Sara's Herbal Recipes
Most food is enhanced with the addition of herbs. I’m including some of my favorite recipes on this page, and I intend to update this page seasonally. First, I want to talk a bit about some basic culinary herb ideas:
- Pounding leaves in a mortar and pestle produce the clearest and most intense flavors even though the temptation is to haul out the blender or CuisineArt. That high-tech kitchen equipment shreds and rips up the leaves so fast, the oils never get a chance to do their business!
- Add a few leaves to the liquid when poaching fish or poultry.
- Wrap slices of vegetables like zucchini, onion, and tomatoes with a few basil sprigs in aluminum foil and grill for 20 minutes. Store it in oil, or vinegar, or freeze it in paste form for a future base for a casserole or vegetable dish.
- Herb butters are a delicious way to add the full flavors of fresh herbs to dishes. Use on sandwiches, to add zest to meat, fish, and veggies, especially mushrooms, onions, peas, potatoes, tomatoes, and zucchini. Make herb cheeses by substituting soft cheese for butter. To make herb butter beat four tablespoons of chopped, fresh herb into 8 oz. of soft butter until smooth. Beat in the juice of one lemon and add salt and pepper to taste. Chill. These can also be frozen for later use. Using the above recipe, I like to combine Italian herbs (oregano, thyme, parsley) with the basil. I beat in some olive oil, fresh, minced garlic, and parmesan cheese. This butter spread on Italian bread and grilled until lightly brown under the broiler makes scrumptious garlic bread to accompany any meal.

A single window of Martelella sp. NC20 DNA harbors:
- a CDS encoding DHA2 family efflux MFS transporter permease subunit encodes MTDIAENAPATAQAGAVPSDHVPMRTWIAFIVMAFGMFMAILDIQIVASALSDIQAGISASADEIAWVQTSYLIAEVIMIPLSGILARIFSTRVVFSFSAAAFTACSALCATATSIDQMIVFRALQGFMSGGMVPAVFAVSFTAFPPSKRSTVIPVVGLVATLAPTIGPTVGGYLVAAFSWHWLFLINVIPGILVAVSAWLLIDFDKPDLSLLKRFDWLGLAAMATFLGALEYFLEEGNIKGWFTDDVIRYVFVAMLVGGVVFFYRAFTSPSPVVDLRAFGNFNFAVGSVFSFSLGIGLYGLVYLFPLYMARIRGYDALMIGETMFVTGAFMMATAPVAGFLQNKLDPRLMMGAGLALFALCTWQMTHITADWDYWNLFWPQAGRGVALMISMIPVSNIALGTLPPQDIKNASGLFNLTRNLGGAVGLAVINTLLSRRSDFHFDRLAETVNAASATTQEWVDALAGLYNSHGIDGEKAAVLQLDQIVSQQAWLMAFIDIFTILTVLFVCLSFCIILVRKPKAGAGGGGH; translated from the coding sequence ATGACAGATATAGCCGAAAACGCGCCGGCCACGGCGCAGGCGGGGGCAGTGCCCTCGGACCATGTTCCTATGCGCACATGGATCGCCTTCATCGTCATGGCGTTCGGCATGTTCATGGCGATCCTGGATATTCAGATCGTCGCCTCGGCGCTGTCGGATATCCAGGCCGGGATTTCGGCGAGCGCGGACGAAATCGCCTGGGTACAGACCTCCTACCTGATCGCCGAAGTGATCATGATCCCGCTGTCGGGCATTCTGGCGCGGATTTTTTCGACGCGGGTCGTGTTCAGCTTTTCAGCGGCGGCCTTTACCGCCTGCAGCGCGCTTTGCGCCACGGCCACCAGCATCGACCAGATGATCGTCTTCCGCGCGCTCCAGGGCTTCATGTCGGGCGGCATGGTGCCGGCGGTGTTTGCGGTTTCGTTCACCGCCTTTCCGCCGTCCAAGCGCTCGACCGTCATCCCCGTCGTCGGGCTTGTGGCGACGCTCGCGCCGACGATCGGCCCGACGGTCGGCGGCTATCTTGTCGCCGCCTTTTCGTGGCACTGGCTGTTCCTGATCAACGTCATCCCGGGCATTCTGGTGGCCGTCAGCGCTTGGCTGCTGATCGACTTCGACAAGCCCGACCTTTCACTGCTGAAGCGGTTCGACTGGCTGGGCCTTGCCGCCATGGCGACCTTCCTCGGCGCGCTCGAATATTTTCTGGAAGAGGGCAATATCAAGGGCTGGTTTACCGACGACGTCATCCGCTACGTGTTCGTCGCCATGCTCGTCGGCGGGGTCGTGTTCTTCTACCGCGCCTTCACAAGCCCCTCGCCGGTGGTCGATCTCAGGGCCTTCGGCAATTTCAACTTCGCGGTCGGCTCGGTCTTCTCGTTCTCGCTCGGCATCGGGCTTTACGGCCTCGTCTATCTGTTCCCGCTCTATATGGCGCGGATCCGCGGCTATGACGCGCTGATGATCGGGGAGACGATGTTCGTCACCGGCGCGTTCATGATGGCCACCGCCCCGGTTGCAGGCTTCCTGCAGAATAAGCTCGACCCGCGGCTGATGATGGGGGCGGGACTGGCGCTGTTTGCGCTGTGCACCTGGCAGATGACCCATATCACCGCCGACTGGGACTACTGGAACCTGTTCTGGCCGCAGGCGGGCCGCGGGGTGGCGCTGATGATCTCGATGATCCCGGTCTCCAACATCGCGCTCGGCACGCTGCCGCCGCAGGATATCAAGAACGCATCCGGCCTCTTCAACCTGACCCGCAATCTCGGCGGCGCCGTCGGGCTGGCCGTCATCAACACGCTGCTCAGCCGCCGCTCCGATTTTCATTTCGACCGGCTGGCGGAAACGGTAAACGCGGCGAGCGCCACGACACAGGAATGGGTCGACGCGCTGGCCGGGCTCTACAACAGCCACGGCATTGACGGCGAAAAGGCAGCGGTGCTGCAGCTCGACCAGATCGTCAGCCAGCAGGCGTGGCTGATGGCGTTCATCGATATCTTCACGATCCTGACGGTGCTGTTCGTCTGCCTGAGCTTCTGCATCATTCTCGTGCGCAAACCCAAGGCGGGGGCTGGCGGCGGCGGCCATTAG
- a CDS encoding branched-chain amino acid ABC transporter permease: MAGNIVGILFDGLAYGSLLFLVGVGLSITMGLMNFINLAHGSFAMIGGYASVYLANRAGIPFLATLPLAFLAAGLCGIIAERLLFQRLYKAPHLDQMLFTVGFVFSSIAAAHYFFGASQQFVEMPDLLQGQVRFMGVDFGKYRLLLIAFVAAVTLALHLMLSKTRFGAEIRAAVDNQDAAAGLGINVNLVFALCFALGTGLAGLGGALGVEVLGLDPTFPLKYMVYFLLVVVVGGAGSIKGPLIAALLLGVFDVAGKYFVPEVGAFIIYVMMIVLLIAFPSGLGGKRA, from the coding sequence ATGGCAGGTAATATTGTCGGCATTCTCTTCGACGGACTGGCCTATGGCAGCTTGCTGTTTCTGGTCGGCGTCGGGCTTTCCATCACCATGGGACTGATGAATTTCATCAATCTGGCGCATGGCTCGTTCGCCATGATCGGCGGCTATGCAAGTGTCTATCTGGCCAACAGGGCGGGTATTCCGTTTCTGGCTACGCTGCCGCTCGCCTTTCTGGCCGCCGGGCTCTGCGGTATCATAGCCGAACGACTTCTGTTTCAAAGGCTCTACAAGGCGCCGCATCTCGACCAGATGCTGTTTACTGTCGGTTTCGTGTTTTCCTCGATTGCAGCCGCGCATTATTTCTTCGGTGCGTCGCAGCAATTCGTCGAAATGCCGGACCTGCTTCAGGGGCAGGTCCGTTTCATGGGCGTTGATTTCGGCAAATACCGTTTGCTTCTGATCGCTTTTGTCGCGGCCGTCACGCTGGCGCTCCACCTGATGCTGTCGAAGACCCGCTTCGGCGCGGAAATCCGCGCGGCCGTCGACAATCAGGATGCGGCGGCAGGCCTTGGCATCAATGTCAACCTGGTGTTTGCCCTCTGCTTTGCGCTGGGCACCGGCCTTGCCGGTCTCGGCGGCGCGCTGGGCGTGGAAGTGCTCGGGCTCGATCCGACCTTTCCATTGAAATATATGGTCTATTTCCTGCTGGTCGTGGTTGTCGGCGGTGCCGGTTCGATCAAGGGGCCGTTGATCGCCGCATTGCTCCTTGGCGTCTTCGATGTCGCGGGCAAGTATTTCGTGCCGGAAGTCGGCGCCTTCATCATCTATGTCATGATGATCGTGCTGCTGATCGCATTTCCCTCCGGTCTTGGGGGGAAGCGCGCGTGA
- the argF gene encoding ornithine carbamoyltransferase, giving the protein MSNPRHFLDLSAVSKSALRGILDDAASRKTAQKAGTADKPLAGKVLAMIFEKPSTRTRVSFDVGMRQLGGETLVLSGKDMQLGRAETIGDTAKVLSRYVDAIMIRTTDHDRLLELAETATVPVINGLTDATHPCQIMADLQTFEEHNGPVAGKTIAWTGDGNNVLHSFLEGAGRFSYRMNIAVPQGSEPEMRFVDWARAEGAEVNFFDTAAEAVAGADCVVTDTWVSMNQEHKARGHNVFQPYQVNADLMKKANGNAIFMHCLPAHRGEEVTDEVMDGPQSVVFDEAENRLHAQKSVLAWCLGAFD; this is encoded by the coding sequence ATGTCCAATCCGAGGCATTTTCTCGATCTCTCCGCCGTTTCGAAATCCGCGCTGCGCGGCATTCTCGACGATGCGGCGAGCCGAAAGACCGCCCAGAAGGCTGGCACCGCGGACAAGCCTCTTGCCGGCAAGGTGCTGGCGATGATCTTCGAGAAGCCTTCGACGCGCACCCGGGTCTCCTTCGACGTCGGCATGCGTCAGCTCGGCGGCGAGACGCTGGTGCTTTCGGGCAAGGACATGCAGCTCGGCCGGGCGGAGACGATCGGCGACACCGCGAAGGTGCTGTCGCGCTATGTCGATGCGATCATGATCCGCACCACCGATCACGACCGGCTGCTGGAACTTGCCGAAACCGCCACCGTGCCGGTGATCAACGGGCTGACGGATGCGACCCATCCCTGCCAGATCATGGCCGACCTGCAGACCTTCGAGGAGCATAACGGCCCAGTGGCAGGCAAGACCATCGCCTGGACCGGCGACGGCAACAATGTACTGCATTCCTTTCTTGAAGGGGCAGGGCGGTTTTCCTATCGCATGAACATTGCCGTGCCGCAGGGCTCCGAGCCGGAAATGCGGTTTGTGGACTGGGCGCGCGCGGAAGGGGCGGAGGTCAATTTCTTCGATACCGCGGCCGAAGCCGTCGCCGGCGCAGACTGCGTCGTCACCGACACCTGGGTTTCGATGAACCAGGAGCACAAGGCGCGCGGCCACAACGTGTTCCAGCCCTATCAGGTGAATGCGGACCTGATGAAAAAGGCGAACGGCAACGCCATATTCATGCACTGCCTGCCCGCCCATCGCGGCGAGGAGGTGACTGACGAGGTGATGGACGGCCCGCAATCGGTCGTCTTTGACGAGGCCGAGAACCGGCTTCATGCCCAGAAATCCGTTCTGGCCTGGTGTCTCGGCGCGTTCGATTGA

- Try adding ½ tsp ground coriander to gingerbread, banana bread, and carrot cake.
- About those hard-to-find ingredients: They are found usually in oriental cooking-A Chinese or Asian grocery store will have the Kaffir leaves, galangal, and lemongrass. Most ordinary grocery stores' international or ethnic food sections have a lot of different kinds of Thai pastes, dried lemongrass, and other Asian ingredients.